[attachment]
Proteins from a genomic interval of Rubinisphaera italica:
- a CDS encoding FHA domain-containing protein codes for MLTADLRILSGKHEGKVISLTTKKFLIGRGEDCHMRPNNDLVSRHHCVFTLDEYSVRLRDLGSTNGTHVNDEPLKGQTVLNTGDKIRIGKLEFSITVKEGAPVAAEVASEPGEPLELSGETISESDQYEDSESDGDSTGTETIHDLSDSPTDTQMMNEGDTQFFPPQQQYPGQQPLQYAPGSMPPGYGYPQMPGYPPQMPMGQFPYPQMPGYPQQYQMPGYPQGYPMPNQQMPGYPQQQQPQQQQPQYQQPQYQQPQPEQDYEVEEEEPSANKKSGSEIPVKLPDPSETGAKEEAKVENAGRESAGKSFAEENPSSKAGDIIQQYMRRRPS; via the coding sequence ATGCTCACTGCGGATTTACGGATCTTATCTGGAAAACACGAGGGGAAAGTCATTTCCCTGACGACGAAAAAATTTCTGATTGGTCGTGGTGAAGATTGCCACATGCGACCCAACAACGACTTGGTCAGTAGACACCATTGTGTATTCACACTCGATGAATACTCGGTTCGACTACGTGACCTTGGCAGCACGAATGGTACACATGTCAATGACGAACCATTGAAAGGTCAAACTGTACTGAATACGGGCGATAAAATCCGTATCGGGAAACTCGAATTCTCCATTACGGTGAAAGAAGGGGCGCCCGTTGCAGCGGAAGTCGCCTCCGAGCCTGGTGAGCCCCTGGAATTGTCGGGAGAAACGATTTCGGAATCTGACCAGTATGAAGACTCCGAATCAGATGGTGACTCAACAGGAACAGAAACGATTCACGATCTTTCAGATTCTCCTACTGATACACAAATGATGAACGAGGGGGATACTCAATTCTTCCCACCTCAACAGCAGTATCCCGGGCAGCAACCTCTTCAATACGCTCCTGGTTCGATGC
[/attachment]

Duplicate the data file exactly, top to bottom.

Proteins from a genomic interval of Rubinisphaera italica:
- a CDS encoding FHA domain-containing protein codes for MLTADLRILSGKHEGKVISLTTKKFLIGRGEDCHMRPNNDLVSRHHCVFTLDEYSVRLRDLGSTNGTHVNDEPLKGQTVLNTGDKIRIGKLEFSITVKEGAPVAAEVASEPGEPLELSGETISESDQYEDSESDGDSTGTETIHDLSDSPTDTQMMNEGDTQFFPPQQQYPGQQPLQYAPGSMPPGYGYPQMPGYPPQMPMGQFPYPQMPGYPQQYQMPGYPQGYPMPNQQMPGYPQQQQPQQQQPQYQQPQYQQPQPEQDYEVEEEEPSANKKSGSEIPVKLPDPSETGAKEEAKVENAGRESAGKSFAEENPSSKAGDIIQQYMRRRPS; via the coding sequence ATGCTCACTGCGGATTTACGGATCTTATCTGGAAAACACGAGGGGAAAGTCATTTCCCTGACGACGAAAAAATTTCTGATTGGTCGTGGTGAAGATTGCCACATGCGACCCAACAACGACTTGGTCAGTAGACACCATTGTGTATTCACACTCGATGAATACTCGGTTCGACTACGTGACCTTGGCAGCACGAATGGTACACATGTCAATGACGAACCATTGAAAGGTCAAACTGTACTGAATACGGGCGATAAAATCCGTATCGGGAAACTCGAATTCTCCATTACGGTGAAAGAAGGGGCGCCCGTTGCAGCGGAAGTCGCCTCCGAGCCTGGTGAGCCCCTGGAATTGTCGGGAGAAACGATTTCGGAATCTGACCAGTATGAAGACTCCGAATCAGATGGTGACTCAACAGGAACAGAAACGATTCACGATCTTTCAGATTCTCCTACTGATACACAAATGATGAACGAGGGGGATACTCAATTCTTCCCACCTCAACAGCAGTATCCCGGGCAGCAACCTCTTCAATACGCTCCTGGTTCGATGC